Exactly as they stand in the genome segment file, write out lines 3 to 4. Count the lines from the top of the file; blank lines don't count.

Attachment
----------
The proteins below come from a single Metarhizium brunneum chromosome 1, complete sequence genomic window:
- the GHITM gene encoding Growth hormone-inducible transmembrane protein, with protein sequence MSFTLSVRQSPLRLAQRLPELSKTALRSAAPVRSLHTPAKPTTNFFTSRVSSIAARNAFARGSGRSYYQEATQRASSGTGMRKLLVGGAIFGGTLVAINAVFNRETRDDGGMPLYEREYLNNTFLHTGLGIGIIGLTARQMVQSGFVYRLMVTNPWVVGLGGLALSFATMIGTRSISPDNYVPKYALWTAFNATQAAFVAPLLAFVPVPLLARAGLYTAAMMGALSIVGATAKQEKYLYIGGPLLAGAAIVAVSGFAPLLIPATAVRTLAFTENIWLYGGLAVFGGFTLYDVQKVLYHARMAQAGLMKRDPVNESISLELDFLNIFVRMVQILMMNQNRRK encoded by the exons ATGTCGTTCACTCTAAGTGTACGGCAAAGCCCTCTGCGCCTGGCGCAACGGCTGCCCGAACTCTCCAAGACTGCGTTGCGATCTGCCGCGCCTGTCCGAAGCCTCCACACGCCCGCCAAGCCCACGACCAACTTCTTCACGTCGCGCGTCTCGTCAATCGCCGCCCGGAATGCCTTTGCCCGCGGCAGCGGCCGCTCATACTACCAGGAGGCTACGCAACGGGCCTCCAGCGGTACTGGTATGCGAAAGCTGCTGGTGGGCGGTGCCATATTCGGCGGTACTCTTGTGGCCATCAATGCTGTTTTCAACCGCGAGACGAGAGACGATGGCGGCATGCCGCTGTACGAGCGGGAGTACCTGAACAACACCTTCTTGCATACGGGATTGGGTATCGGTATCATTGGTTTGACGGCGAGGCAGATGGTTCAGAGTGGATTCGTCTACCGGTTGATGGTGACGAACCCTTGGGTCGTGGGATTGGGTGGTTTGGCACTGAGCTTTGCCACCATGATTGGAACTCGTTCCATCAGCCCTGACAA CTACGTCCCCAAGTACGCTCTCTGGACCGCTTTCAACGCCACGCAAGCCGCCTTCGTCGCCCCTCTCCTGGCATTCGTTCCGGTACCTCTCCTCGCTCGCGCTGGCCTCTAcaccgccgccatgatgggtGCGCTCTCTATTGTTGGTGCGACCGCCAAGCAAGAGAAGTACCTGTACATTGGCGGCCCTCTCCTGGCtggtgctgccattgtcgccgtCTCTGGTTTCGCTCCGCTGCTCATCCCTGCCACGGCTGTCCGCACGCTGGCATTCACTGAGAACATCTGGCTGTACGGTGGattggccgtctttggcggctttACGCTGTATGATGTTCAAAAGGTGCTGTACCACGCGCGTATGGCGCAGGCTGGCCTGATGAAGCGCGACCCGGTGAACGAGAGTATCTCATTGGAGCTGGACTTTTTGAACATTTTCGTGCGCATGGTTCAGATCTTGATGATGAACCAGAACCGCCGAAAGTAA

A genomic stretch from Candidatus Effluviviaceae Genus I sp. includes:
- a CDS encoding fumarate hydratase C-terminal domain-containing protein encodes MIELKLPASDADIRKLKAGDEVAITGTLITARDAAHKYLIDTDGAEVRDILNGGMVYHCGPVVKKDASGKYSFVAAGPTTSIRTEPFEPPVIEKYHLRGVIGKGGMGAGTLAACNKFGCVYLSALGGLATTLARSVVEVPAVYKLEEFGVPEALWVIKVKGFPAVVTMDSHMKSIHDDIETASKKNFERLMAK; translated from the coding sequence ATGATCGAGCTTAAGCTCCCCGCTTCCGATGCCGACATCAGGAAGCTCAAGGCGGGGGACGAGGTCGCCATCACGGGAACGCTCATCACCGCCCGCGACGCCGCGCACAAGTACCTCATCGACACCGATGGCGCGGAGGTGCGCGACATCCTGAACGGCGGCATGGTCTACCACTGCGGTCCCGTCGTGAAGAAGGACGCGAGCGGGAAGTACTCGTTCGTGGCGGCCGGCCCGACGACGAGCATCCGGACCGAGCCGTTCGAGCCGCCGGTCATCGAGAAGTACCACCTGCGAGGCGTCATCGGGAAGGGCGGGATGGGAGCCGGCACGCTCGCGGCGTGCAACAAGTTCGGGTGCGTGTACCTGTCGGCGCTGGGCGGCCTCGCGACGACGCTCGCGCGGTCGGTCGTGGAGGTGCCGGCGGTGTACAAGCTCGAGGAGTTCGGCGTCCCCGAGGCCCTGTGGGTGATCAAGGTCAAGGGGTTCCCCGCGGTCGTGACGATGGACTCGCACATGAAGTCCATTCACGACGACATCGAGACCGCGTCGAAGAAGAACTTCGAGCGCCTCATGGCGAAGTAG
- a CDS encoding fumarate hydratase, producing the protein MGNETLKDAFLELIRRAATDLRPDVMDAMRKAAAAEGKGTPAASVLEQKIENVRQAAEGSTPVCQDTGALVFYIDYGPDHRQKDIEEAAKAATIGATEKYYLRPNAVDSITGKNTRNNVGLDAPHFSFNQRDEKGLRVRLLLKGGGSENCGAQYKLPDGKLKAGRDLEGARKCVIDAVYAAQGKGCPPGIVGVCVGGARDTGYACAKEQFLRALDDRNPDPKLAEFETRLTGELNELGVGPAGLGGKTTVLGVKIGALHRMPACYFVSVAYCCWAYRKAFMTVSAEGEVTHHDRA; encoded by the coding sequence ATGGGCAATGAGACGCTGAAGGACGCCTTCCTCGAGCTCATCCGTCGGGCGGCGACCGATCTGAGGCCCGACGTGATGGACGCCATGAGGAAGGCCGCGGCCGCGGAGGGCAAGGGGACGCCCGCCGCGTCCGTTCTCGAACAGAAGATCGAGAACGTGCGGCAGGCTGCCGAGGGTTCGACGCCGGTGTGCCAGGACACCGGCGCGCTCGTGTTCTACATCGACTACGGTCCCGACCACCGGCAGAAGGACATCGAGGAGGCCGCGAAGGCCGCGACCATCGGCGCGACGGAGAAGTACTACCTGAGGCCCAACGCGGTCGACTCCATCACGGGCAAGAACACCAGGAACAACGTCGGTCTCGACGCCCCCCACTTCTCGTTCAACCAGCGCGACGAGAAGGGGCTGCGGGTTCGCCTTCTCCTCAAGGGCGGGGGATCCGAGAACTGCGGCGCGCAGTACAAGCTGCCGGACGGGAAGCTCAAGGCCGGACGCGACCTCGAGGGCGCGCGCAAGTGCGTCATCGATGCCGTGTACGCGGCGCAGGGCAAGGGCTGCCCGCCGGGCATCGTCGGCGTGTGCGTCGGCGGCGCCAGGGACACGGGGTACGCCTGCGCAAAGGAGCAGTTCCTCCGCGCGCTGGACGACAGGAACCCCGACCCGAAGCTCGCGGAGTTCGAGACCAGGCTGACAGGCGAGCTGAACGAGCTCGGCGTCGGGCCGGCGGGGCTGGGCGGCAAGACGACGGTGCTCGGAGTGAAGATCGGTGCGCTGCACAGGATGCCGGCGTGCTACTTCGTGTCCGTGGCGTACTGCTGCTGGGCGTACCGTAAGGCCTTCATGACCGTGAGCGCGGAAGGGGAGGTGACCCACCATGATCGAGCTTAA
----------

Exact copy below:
A genomic stretch from Candidatus Effluviviaceae Genus I sp. includes:
- a CDS encoding fumarate hydratase C-terminal domain-containing protein encodes MIELKLPASDADIRKLKAGDEVAITGTLITARDAAHKYLIDTDGAEVRDILNGGMVYHCGPVVKKDASGKYSFVAAGPTTSIRTEPFEPPVIEKYHLRGVIGKGGMGAGTLAACNKFGCVYLSALGGLATTLARSVVEVPAVYKLEEFGVPEALWVIKVKGFPAVVTMDSHMKSIHDDIETASKKNFERLMAK; translated from the coding sequence ATGATCGAGCTTAAGCTCCCCGCTTCCGATGCCGACATCAGGAAGCTCAAGGCGGGGGACGAGGTCGCCATCACGGGAACGCTCATCACCGCCCGCGACGCCGCGCACAAGTACCTCATCGACACCGATGGCGCGGAGGTGCGCGACATCCTGAACGGCGGCATGGTCTACCACTGCGGTCCCGTCGTGAAGAAGGACGCGAGCGGGAAGTACTCGTTCGTGGCGGCCGGCCCGACGACGAGCATCCGGACCGAGCCGTTCGAGCCGCCGGTCATCGAGAAGTACCACCTGCGAGGCGTCATCGGGAAGGGCGGGATGGGAGCCGGCACGCTCGCGGCGTGCAACAAGTTCGGGTGCGTGTACCTGTCGGCGCTGGGCGGCCTCGCGACGACGCTCGCGCGGTCGGTCGTGGAGGTGCCGGCGGTGTACAAGCTCGAGGAGTTCGGCGTCCCCGAGGCCCTGTGGGTGATCAAGGTCAAGGGGTTCCCCGCGGTCGTGACGATGGACTCGCACATGAAGTCCATTCACGACGACATCGAGACCGCGTCGAAGAAGAACTTCGAGCGCCTCATGGCGAAGTAG